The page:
Asperger’s Disorder is a milder variant of Autistic Disorder. Both Asperger’s Disorder and Autistic Disorder are in fact subgroups of a larger diagnostic category. This larger category is called either Autistic Spectrum Disorders, mostly in European countries, or Pervasive Developmental Disorders (“PDD”), in the United States. In Asperger’s Disorder, affected individuals are characterized by social isolation and eccentric behavior in childhood. There are impairments in two-sided social interaction and non-verbal communication.
Doctors and researchers don’t understand what causes Asperger’s syndrome, although there seems to be a strong genetic component. The disorder also seems to be linked to structural abnormalities in several regions of the brain.
Signs and Symptoms
The following are a number of signs and symptoms that might be present in a child with AS:
* inappropriate or minimal social interactions
* conversations almost always revolving around self rather than others
* “scripted,” “robotic,” or repetitive speech
* lack of “common sense”
* problems with reading, math, or writing skills
How Common Is Asperger’s Syndrome?
Asperger’s syndrome has only recently been recognized as a unique disorder. For that reason, the exact number of people with the disorder is unknown, although it is more common than autism. Estimates suggest Asperger’s syndrome affects from 0.024% to 0.36% of children. It is more common in males than in females, and usually is first diagnosed in children between the ages of 2 and 6 years.
Asperger syndrome treatment attempts to manage distressing symptoms and to teach age-appropriate social, communication and vocational skills that are not naturally acquired during development with intervention tailored to the needs of the individual child, based on multidisciplinary assessment. Although progress has been made, data supporting the efficacy of particular interventions are limited.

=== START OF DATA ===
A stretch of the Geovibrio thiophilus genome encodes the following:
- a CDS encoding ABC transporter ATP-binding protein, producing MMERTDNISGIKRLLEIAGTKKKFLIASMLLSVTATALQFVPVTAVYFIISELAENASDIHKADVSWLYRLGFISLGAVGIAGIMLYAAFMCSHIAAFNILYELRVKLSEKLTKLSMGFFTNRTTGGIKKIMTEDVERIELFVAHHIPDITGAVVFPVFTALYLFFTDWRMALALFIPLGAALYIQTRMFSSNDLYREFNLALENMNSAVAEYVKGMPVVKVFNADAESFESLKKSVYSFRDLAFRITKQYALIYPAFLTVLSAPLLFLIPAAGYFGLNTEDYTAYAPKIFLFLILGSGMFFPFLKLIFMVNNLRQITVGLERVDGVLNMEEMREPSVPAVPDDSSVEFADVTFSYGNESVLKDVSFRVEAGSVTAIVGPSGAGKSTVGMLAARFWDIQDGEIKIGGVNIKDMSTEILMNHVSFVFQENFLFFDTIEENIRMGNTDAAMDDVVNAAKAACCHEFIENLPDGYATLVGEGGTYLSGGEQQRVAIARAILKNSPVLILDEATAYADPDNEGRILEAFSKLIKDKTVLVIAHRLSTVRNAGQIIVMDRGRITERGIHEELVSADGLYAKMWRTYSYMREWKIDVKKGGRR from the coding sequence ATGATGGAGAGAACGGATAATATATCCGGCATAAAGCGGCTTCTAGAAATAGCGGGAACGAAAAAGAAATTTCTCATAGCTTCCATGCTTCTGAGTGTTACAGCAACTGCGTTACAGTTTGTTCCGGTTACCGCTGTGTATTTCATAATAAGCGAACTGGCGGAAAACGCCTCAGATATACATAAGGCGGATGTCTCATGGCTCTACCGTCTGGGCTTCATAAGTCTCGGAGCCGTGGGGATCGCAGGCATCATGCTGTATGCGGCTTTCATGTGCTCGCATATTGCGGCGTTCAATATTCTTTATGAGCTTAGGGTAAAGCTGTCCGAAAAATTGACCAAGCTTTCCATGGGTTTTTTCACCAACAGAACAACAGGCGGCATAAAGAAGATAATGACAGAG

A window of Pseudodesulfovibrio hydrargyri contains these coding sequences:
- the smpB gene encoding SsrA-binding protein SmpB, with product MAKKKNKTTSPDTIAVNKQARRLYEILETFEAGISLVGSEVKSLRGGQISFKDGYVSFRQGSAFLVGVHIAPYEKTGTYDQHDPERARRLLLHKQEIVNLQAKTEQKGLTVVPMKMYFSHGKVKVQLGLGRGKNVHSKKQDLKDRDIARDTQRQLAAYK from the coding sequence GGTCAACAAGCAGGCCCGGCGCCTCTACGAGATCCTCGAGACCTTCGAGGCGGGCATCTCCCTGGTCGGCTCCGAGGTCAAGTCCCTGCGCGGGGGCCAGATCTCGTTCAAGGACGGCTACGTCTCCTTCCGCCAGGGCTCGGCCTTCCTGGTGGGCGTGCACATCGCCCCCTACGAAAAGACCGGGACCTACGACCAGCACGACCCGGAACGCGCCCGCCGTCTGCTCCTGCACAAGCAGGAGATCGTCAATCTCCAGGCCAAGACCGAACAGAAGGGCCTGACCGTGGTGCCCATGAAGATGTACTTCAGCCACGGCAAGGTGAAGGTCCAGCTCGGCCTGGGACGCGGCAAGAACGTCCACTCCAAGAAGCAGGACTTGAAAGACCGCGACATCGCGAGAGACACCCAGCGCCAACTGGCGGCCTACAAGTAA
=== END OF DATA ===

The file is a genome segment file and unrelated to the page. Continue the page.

The ideal treatment for AS coordinates therapies that address core symptoms of the disorder, including poor communication skills and obsessive or repetitive routines. While most professionals agree that the earlier the intervention, the better, there is no single best treatment package. AS treatment resembles that of other high-functioning ASDs, except that it takes into account the linguistic capabilities, verbal strengths, and nonverbal vulnerabilities of individuals with AS.
Hopefully this short article will provide useful information for you of the signs and characteristics of Aspergers and a greater understanding of how this may affect that person’s emotional stability. This will help you to relate better to those people and support you both in planning effective interventions.